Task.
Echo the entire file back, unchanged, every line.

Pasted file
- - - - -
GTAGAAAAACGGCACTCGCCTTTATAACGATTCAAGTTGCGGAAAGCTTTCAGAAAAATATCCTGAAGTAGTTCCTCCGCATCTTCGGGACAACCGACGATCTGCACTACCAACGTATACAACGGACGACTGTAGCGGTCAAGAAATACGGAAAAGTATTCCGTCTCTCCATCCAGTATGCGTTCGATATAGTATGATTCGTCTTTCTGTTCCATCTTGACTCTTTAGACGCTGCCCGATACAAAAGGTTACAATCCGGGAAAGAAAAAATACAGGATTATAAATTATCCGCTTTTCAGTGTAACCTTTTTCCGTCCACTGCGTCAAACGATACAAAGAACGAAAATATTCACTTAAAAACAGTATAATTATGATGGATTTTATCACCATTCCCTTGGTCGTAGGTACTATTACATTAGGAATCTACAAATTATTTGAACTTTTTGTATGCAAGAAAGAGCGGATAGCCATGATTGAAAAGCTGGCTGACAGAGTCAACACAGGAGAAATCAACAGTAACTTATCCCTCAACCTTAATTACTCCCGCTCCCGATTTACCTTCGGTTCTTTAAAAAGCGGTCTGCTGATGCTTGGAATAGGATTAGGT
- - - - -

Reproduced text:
GTAGAAAAACGGCACTCGCCTTTATAACGATTCAAGTTGCGGAAAGCTTTCAGAAAAATATCCTGAAGTAGTTCCTCCGCATCTTCGGGACAACCGACGATCTGCACTACCAACGTATACAACGGACGACTGTAGCGGTCAAGAAATACGGAAAAGTATTCCGTCTCTCCATCCAGTATGCGTTCGATATAGTATGATTCGTCTTTCTGTTCCATCTTGACTCTTTAGACGCTGCCCGATACAAAAGGTTACAATCCGGGAAAGAAAAAATACAGGATTATAAATTATCCGCTTTTCAGTGTAACCTTTTTCCGTCCACTGCGTCAAACGATACAAAGAACGAAAATATTCACTTAAAAACAGTATAATTATGATGGATTTTATCACCATTCCCTTGGTCGTAGGTACTATTACATTAGGAATCTACAAATTATTTGAACTTTTTGTATGCAAGAAAGAGCGGATAGCCATGATTGAAAAGCTGGCTGACAGAGTCAACACAGGAGAAATCAACAGTAACTTATCCCTCAACCTTAATTACTCCCGCTCCCGATTTACCTTCGGTTCTTTAAAAAGCGGTCTGCTGATGCTTGGAATAGGATTAGGT